Historically I’ve never been a ‘political’ person; those of you who know me professionally will also know that I haven’t been a very political interpreter, quite the opposite in fact.
Yet, on Saturday the 18th of October, I was standing at the front of tens of thousands of people marching from Victoria Embankment to Hyde Park under the banner of Unite’s newest branch NUBSLI, and I wasn’t surprised to find myself there at all.
As Britain’s newest union, from a relatively small profession, we were not the most strongly represented but I did wonder with just under 10% of our members marching, if any of the other branches had such a strong turn out. In honesty, that didn’t matter, we were all there together for the collective reason, to support each other.
My view on Unions
As an interpreter I have been lucky enough to see what Unions are able to do. I have also interpreted for marches in the past and at least one of my clients would not be in their current job if it were not for the strength of the union that they belong to.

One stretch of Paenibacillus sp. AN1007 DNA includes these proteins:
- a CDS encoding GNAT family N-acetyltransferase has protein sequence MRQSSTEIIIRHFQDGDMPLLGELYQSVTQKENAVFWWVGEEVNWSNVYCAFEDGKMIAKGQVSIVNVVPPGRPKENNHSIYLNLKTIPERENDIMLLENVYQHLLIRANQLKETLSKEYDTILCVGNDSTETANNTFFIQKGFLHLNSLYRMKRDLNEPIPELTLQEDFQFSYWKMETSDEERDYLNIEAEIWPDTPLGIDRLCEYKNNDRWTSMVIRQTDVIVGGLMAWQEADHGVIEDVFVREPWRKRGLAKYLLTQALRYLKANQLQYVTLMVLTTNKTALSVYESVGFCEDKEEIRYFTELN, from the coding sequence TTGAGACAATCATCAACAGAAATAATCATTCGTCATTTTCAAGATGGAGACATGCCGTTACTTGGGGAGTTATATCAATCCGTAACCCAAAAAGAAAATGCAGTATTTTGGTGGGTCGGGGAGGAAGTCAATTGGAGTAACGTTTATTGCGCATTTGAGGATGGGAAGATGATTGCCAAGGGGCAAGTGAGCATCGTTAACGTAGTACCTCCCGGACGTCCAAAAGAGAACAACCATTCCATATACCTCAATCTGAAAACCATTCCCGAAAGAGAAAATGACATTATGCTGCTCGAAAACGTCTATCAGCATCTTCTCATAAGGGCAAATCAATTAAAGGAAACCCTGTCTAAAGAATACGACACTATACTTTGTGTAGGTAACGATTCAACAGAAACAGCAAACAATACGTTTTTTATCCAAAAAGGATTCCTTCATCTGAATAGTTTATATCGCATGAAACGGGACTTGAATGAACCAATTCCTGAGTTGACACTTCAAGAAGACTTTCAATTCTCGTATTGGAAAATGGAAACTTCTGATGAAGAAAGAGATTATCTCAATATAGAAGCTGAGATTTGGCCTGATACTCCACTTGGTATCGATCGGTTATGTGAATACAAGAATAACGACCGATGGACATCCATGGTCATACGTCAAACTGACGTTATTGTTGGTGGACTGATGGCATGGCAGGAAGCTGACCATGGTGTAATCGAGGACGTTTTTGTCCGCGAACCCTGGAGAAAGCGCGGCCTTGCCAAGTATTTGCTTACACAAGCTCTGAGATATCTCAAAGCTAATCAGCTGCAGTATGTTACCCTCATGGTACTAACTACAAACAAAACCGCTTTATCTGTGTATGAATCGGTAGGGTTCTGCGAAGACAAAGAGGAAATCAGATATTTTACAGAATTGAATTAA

Arguably, when a union branch first starts, there is no more crucial time for it to gain support. With the current economic climate and proposed changes to Access to Work (AtW) for interpreters, I would say that the need for support is even greater. After all, if you are prepared to reap the benefits of the union’s hard work you should also be prepared to put your hat in the ring.
Risks to our profession
If I’m really honest, as altruistic as all those reasons are, they are not the main reason why I decided to march and show my support. I marched because of the massive changes that have happened to AtW over the last year and seem to be happening on an almost daily basis.
It was for every one of my invoices that has been paid months late because of delays at the DWP. It was for every occasion one of my clients has been fobbed off with someone who is both untrained and unsuitable to have been booked with them. It is also because of the draft of the new framework agreement saying someone who has level 1 BSL can work as an interpreter. In my view, this goes against the Equality Act and could completely undo every positive thing that has happened for our profession and the Deaf community over the past 30 years.
But the main reason that I marched is because I absolutely love what I do. I love the profession, the people who belong to it and I love the clients that we work with. I worked long and hard – over 8 years – to get to RSLI status. We all did. You don’t become an interpreter unless it is something that you absolutely love to do, because it’s so difficult. I love what we do and I don’t want it to be taken away.